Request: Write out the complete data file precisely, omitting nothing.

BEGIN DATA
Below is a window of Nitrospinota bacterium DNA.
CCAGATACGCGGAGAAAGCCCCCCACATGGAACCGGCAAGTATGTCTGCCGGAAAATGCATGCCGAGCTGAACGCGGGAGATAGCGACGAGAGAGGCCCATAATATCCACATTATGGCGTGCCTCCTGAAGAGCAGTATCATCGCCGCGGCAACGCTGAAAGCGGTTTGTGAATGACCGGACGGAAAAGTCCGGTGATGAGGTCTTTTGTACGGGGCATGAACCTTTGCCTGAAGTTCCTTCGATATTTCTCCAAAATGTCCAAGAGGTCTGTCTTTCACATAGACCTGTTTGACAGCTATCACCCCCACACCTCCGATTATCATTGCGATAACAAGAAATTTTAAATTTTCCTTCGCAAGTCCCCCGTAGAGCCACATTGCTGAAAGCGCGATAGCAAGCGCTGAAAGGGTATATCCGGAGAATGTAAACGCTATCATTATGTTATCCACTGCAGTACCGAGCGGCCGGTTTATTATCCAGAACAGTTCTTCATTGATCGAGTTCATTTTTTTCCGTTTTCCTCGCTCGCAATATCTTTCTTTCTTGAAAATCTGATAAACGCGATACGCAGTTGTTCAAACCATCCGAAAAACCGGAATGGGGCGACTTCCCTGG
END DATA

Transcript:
Below is a window of Nitrospinota bacterium DNA.
CCAGATACGCGGAGAAAGCCCCCCACATGGAACCGGCAAGTATGTCTGCCGGAAAATGCATGCCGAGCTGAACGCGGGAGATAGCGACGAGAGAGGCCCATAATATCCACATTATGGCGTGCCTCCTGAAGAGCAGTATCATCGCCGCGGCAACGCTGAAAGCGGTTTGTGAATGACCGGACGGAAAAGTCCGGTGATGAGGTCTTTTGTACGGGGCATGAACCTTTGCCTGAAGTTCCTTCGATATTTCTCCAAAATGTCCAAGAGGTCTGTCTTTCACATAGACCTGTTTGACAGCTATCACCCCCACACCTCCGATTATCATTGCGATAACAAGAAATTTTAAATTTTCCTTCGCAAGTCCCCCGTAGAGCCACATTGCTGAAAGCGCGATAGCAAGCGCTGAAAGGGTATATCCGGAGAATGTAAACGCTATCATTATGTTATCCACTGCAGTACCGAGCGGCCGGTTTATTATCCAGAACAGTTCTTCATTGATCGAGTTCATTTTTTTCCGTTTTCCTCGCTCGCAATATCTTTCTTTCTTGAAAATCTGATAAACGCGATACGCAGTTGTTCAAACCATCCGAAAAACCGGAATGGGGCGACTTCCCTGG